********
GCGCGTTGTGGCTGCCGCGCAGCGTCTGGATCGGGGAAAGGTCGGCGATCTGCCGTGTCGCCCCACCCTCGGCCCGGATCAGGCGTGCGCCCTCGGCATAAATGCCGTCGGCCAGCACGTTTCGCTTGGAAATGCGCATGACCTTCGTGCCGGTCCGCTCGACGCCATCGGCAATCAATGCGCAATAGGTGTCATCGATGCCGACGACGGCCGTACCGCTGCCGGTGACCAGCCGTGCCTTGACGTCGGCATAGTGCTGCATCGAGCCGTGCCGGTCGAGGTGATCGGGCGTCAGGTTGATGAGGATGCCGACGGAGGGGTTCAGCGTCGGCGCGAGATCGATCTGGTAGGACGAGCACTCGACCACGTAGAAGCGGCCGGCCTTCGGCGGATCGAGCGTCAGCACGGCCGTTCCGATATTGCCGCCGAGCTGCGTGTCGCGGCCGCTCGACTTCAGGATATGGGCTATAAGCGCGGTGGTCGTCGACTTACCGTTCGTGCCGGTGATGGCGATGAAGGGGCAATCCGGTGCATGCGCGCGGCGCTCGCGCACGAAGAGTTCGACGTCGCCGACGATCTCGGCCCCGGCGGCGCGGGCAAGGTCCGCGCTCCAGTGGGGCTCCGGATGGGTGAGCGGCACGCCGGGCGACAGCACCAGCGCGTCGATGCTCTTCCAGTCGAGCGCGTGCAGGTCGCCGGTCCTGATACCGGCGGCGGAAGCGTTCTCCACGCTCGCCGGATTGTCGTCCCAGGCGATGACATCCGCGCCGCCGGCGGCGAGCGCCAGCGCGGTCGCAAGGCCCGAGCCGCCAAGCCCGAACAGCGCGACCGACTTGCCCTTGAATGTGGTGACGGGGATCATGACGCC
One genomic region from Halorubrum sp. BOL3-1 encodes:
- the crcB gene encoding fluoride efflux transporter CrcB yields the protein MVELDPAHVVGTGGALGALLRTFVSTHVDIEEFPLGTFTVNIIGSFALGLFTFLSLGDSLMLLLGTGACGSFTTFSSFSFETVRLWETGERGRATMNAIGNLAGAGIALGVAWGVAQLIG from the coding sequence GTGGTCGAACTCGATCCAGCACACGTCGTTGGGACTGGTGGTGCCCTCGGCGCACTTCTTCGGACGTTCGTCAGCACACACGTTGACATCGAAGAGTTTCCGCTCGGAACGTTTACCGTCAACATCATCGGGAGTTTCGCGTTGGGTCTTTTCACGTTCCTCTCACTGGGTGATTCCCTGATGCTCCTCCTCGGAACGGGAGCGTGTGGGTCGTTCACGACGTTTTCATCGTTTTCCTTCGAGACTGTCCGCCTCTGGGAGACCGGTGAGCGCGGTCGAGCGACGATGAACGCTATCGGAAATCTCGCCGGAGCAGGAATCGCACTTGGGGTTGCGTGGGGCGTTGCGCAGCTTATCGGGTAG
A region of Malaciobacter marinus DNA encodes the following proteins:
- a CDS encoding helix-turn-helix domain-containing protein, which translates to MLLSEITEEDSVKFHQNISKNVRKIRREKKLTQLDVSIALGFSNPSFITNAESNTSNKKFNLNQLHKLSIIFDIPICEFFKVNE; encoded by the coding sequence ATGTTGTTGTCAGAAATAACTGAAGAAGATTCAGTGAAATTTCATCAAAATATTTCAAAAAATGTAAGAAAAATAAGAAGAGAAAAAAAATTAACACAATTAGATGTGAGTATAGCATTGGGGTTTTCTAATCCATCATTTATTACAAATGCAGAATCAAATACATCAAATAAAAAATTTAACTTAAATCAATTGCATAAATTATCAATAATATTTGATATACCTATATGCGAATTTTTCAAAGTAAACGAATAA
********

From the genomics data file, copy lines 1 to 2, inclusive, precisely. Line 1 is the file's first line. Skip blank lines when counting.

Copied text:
GCGCGTTGTGGCTGCCGCGCAGCGTCTGGATCGGGGAAAGGTCGGCGATCTGCCGTGTCGCCCCACCCTCGGCCCGGATCAGGCGTGCGCCCTCGGCATAAATGCCGTCGGCCAGCACGTTTCGCTTGGAAATGCGCATGACCTTCGTGCCGGTCCGCTCGACGCCATCGGCAATCAATGCGCAATAGGTGTCATCGATGCCGACGACGGCCGTACCGCTGCCGGTGACCAGCCGTGCCTTGACGTCGGCATAGTGCTGCATCGAGCCGTGCCGGTCGAGGTGATCGGGCGTCAGGTTGATGAGGATGCCGACGGAGGGGTTCAGCGTCGGCGCGAGATCGATCTGGTAGGACGAGCACTCGACCACGTAGAAGCGGCCGGCCTTCGGCGGATCGAGCGTCAGCACGGCCGTTCCGATATTGCCGCCGAGCTGCGTGTCGCGGCCGCTCGACTTCAGGATATGGGCTATAAGCGCGGTGGTCGTCGACTTACCGTTCGTGCCGGTGATGGCGATGAAGGGGCAATCCGGTGCATGCGCGCGGCGCTCGCGCACGAAGAGTTCGACGTCGCCGACGATCTCGGCCCCGGCGGCGCGGGCAAGGTCCGCGCTCCAGTGGGGCTCCGGATGGGTGAGCGGCACGCCGGGCGACAGCACCAGCGCGTCGATGCTCTTCCAGTCGAGCGCGTGCAGGTCGCCGGTCCTGATACCGGCGGCGGAAGCGTTCTCCACGCTCGCCGGATTGTCGTCCCAGGCGATGACATCCGCGCCGCCGGCGGCGAGCGCCAGCGCGGTCGCAAGGCCCGAGCCGCCAAGCCCGAACAGCGCGACCGACTTGCCCTTGAATGTGGTGACGGGGATCATGACGCC
One genomic region from Halorubrum sp. BOL3-1 encodes: